How much work is enough?

One common thread that runs through stories about really successful people is how hard they work. Now it’s possible to overstate this. There are plenty of successful people who do not work hard. We’ve had at least three presidents in the last thirty years who didn’t seem to work very much at all, and whatever else you might say about these individuals, if you’re President of the United States you are definitely a success.

But I think that really successful people tend, more often than not, to display inhuman levels of effort. Which is something I always knew, but which I didn’t really understand the reality of before I met my wife. She’s a researcher, and she is, like me, in a very self-directed job, and she works ALL THE TIME. It’s so impressive. Nobody works harder than Rachel. If she’s not with me or her friends, she’s working. She just likes to work. It’s often stressful, but for her it’s also fun and exciting.

I, on the other hand, do not have this relationship with my work. For the first five or six years of my attempting to write for publication, I didn’t enjoy it at all—writing was actually painful for me—and although in the last six years I’ve been able to find more joy in it, I’m usually more happy than not to quit writing for the day.

Which leads me to ask myself, “How much work is enough?”

I’m still not entirely sure. On most days, the answer is simple: you can’t force creativity, and if you sit down at the keyboard and stare at it for awhile and nothing is happening, then there’s no point in continuing. Instead I try to figure out ways to get directly at the well-spring, whether it’s through working in other media or through walking in circles and day-dreaming.

But on days like today when I am in the thick of a project—today I’ve worked for three hours and have written 2,500 words—I wonder whether I ought to keep going.

Usually I don’t. Usually when I’m having a hot streak, I’ll leave it until tomorrow. And part of it is just wanting to have a life. I want to read. I want to take walks. I want to see my friends and wife and cat. I want to (nowadays) play on the XBOX. But the other part of it is that in my life I have thrown away so much more writing than I’ve ever used.

On the current project alone—my second YA novel, We Are Totally Normal—I have eight discarded drafts in a folder in Scrivener, and in total those drafts contain 230,000 words. That is years of typing. And there’s two ways to think about this. One is that I needed to type through those words in order to get to the right ones and the other is that I could’ve more easily found the right words if I’d slowed down to think.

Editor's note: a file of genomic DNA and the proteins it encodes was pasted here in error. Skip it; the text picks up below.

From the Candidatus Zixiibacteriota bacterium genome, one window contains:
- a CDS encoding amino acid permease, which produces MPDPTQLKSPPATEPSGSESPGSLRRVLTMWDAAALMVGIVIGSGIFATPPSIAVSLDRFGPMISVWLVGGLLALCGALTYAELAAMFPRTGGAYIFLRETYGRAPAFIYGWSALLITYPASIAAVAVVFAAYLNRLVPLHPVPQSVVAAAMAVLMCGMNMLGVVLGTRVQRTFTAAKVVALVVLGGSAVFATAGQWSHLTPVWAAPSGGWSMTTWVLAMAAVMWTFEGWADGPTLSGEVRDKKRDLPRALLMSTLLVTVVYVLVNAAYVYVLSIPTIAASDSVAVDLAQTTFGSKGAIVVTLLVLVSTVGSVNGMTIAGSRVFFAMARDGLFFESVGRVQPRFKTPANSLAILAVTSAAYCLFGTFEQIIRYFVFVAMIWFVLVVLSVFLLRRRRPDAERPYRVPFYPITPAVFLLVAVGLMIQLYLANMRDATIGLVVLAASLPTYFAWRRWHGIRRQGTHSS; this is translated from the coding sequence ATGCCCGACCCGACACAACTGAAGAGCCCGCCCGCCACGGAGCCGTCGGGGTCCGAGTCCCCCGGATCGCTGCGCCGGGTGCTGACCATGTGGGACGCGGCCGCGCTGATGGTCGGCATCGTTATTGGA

The answer, as always, is somewhere in the middle. Writing a novel is a journey without a map. You get there by whatever route you can. Sometimes you follow a river and find that it leads nowhere. Other times you seek high ground and try to survey the surrounding terrain. It all depends on the specifics of where you are in your head with the project right at this moment.

I think too often ‘hard work’ can be a talisman. If you work hard enough, you’re destined to succeed, people think. And it’s a lot easier, in some ways, to work hard than it is to work thoughtfully. Because ultimately the only thing that matters is the outcome. If working hard helps you write the right book, then great, and if it hurts you, then that’s bad.

Generally I’d say “When in doubt, work harder.” Amongst aspiring authors, too many authors don’t seem to be doing much. Like if you’re in an MFA and all you write each year is the three stories per semester you need for class, then…what the heck are you doing? I don’t get it.

My productivity is way beyond many authors I know. Starting with Enter Title Here in 2013, I’ve written eight novels (and sixty-ish short stories) in five years. But only two of those have sold. And most of those novels didn’t really deserve to sell. They didn’t have the thing that Enter Title Here had. They didn’t have the spark, the fire. For the last five years, I’ve been trying to find and bottle the fire, and it hasn’t been an easy or simple process.

I’m proud of the way I work, and I wouldn’t have done anything differently over the last five years (creatively speaking, I mean. On a business level there’s so much I’d have done differently). But in the end I’m still a guy who just knocked off work at 2 PM.

On the other hand, I just realized today is a national holiday. So maybe that says something too, I don’t know.

Comments (



  1. ivamariepalmer

    being a parent, I work less than before but harder when I do, and there’s more thinking simply for the fact I can’t be at my keyboard. The thinking is not all useful and often laced with anxiety and panic because I’m not at my desk but instead taking care of kids but I do agree with the work harder mantra. I have friends who’ve been working on the same thing for years in drips and drabs while I meanwhile have a lot of projects going — some of which will go nowhere, publication-wise — and I think as a writer, that practice is useful.

    1. R. H. Kanakia

      Yes, that’s it exactly. Everybody has to find their own balance, but sometimes you do want to butt in on people and be like, but your balance is wrooooong =] And sometimes their balance actually IS wrong. Vr complicated stuff. Most YA writers have to balance writing with motherhood, and that’s another tough thing too, not least because of the emotional component of ‘this is time away from my kids.’ At least after you’ve sold a book, the market has validated that your writing has _some_ value. I have no idea how aspiring writers who are also mothers make it work, but I guess they do because they must.